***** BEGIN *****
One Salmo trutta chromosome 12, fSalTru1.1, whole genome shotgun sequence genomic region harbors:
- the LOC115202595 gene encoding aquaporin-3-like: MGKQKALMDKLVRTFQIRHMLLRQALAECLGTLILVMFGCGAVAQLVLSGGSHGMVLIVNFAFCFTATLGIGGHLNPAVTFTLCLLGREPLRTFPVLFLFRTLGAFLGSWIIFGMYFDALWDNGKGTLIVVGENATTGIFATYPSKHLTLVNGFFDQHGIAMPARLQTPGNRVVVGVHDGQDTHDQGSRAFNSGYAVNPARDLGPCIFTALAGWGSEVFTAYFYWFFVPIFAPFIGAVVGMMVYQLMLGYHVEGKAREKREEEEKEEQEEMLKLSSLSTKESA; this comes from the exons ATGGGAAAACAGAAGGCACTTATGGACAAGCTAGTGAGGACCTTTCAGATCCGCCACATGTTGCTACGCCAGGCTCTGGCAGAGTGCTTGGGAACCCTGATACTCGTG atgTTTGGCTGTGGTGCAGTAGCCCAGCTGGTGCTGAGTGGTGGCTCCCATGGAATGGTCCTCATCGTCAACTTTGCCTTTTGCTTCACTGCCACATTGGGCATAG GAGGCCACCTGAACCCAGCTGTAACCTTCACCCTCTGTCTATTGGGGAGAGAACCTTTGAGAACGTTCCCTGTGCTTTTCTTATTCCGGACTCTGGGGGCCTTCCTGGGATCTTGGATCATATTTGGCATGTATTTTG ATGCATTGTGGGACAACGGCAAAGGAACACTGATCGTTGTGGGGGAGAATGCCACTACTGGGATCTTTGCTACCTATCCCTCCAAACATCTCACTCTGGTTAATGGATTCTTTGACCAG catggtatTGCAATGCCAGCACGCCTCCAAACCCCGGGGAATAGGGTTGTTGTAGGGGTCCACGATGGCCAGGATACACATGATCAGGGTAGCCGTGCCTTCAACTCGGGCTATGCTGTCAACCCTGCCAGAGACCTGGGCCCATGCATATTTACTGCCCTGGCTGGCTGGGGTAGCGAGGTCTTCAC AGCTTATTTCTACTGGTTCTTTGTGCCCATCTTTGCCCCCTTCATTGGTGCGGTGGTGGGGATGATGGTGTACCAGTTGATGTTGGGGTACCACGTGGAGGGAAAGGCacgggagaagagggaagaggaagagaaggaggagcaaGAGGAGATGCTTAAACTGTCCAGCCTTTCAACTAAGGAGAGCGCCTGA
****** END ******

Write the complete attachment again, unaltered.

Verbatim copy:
One Salmo trutta chromosome 12, fSalTru1.1, whole genome shotgun sequence genomic region harbors:
- the LOC115202595 gene encoding aquaporin-3-like: MGKQKALMDKLVRTFQIRHMLLRQALAECLGTLILVMFGCGAVAQLVLSGGSHGMVLIVNFAFCFTATLGIGGHLNPAVTFTLCLLGREPLRTFPVLFLFRTLGAFLGSWIIFGMYFDALWDNGKGTLIVVGENATTGIFATYPSKHLTLVNGFFDQHGIAMPARLQTPGNRVVVGVHDGQDTHDQGSRAFNSGYAVNPARDLGPCIFTALAGWGSEVFTAYFYWFFVPIFAPFIGAVVGMMVYQLMLGYHVEGKAREKREEEEKEEQEEMLKLSSLSTKESA; this comes from the exons ATGGGAAAACAGAAGGCACTTATGGACAAGCTAGTGAGGACCTTTCAGATCCGCCACATGTTGCTACGCCAGGCTCTGGCAGAGTGCTTGGGAACCCTGATACTCGTG atgTTTGGCTGTGGTGCAGTAGCCCAGCTGGTGCTGAGTGGTGGCTCCCATGGAATGGTCCTCATCGTCAACTTTGCCTTTTGCTTCACTGCCACATTGGGCATAG GAGGCCACCTGAACCCAGCTGTAACCTTCACCCTCTGTCTATTGGGGAGAGAACCTTTGAGAACGTTCCCTGTGCTTTTCTTATTCCGGACTCTGGGGGCCTTCCTGGGATCTTGGATCATATTTGGCATGTATTTTG ATGCATTGTGGGACAACGGCAAAGGAACACTGATCGTTGTGGGGGAGAATGCCACTACTGGGATCTTTGCTACCTATCCCTCCAAACATCTCACTCTGGTTAATGGATTCTTTGACCAG catggtatTGCAATGCCAGCACGCCTCCAAACCCCGGGGAATAGGGTTGTTGTAGGGGTCCACGATGGCCAGGATACACATGATCAGGGTAGCCGTGCCTTCAACTCGGGCTATGCTGTCAACCCTGCCAGAGACCTGGGCCCATGCATATTTACTGCCCTGGCTGGCTGGGGTAGCGAGGTCTTCAC AGCTTATTTCTACTGGTTCTTTGTGCCCATCTTTGCCCCCTTCATTGGTGCGGTGGTGGGGATGATGGTGTACCAGTTGATGTTGGGGTACCACGTGGAGGGAAAGGCacgggagaagagggaagaggaagagaaggaggagcaaGAGGAGATGCTTAAACTGTCCAGCCTTTCAACTAAGGAGAGCGCCTGA